Energy Efficiency & Geographic Location

Tue, 2010-07-13 07:50

The last week in Germany without air conditioning has me thinking about whether it is more energy efficient to live in Germany or Charlotte. Germany has mild summers and cold winters. Charlotte has hot summers and mild winters. Where would a person use less energy? Does it take more energy to heat a home or to cool it? Which is the worse environmental impact?

For Germany (or other cold climates), heat is usually generated in the home or building so there is no transmission lost. We gain nearly 100% utilization of the heat generated. Additionally, the heating source is usually natural gas or solar thermal. Both of these sources are relatively environmentally friendly with natural gas being the cleanest burning and solar thermal being a renewable form of energy. If this was the Northeastern US, where Heating Oil is primarily used, or a place where electric heat is used, that would probably not be so environmental.

For Charlotte (or other warmer climates), air conditioners require electricity which is usually generated offsite and, of which, at least half is lost in the transmission of the electricity from the power plant to my house. If it takes the same amount of energy to raise or lower the air temperature in a home, then I would think that Charlotte has an advantage. In Charlotte, the air conditioning only usually has to change the temperatures by 10-20 degrees ( from 80 or 90 down to 70) which seems to imply that it should require less energy than Germany where they must raise the temperature by 30-50 degrees (from 20 or 40 to 70).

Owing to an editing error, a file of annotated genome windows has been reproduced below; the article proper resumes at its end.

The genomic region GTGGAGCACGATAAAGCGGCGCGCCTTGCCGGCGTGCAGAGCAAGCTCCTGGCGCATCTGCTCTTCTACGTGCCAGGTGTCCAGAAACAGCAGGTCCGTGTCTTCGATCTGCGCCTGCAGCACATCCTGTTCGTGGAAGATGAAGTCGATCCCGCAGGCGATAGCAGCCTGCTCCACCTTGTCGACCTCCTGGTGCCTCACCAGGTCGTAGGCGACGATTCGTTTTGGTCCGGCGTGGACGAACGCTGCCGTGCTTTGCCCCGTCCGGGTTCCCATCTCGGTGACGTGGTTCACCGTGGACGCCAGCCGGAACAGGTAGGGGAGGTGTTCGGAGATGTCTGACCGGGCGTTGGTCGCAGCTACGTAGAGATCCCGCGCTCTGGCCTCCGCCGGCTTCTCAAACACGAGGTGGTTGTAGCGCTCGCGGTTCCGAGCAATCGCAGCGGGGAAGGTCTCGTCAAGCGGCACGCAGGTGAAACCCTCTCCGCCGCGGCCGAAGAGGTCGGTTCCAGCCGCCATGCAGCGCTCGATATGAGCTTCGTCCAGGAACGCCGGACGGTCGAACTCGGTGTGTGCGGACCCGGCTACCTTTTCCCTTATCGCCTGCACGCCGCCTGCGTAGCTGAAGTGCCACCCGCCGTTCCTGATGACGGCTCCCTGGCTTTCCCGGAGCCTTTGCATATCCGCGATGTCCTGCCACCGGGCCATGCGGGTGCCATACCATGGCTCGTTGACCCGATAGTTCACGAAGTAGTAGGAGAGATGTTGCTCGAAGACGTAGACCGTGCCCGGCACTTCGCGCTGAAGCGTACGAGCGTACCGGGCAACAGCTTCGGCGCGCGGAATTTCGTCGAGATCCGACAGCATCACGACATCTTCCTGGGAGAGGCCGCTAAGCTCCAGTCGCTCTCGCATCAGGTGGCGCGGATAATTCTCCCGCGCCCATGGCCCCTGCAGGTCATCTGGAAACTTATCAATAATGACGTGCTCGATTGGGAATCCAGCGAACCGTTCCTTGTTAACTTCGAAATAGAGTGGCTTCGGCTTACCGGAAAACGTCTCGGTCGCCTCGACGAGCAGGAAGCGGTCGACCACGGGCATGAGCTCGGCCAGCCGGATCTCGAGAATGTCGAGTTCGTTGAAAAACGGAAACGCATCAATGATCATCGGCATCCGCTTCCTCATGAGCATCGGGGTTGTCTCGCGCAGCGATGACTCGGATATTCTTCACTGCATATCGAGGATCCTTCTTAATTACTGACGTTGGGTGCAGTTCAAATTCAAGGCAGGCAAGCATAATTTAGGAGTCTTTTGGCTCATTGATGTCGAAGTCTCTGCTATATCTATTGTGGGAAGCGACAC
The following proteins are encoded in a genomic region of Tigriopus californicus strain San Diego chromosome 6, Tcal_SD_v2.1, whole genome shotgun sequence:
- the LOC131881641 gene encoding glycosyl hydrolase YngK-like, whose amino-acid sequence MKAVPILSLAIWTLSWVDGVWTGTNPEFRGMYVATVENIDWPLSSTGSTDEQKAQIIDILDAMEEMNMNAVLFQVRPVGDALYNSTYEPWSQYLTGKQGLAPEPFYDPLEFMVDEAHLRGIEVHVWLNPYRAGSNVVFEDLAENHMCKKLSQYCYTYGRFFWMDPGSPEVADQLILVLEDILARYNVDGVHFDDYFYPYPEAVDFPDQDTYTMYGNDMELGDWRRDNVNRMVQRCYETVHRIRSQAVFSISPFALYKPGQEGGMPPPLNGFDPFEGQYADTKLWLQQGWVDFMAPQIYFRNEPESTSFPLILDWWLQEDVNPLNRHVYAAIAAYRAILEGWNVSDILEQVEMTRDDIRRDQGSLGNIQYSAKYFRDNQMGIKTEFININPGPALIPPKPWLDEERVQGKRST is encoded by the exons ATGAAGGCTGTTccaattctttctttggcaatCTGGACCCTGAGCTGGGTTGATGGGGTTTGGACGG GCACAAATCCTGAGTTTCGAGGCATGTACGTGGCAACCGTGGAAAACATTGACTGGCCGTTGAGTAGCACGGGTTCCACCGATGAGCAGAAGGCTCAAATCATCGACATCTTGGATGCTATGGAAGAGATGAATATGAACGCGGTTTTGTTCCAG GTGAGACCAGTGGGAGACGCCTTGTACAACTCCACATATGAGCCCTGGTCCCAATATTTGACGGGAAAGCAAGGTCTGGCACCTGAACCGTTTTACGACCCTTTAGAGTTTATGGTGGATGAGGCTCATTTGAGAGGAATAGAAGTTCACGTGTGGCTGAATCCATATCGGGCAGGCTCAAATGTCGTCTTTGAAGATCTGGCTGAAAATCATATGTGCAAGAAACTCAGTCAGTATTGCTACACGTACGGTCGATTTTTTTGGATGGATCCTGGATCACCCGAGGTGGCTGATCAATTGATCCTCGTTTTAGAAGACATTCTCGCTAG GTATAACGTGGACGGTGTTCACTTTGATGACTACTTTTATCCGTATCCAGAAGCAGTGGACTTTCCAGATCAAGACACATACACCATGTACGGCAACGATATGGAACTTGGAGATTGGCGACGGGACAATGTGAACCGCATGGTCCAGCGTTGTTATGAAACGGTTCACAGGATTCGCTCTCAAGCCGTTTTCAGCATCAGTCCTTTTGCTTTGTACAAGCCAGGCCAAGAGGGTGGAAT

At the end of the day I think it is a wash. I know that for me personally, in the winter I like it a little cooler in the house so I don’t heat much about 60 or 62 whereas in the summer, I want it as cold as I can get it which is usually 70 to 72. I tend to think that this would make me more energy efficient in a cold climate. I suppose that I could do an energy analysis of my utility bills from Germany and Charlotte and see where exactly I used more energy. What do you think? Is that a valid argument, does where you live affect your energy usage?

Related Blogs

Request Information

This question is for testing whether you are a human visitor and to prevent automated spam submissions.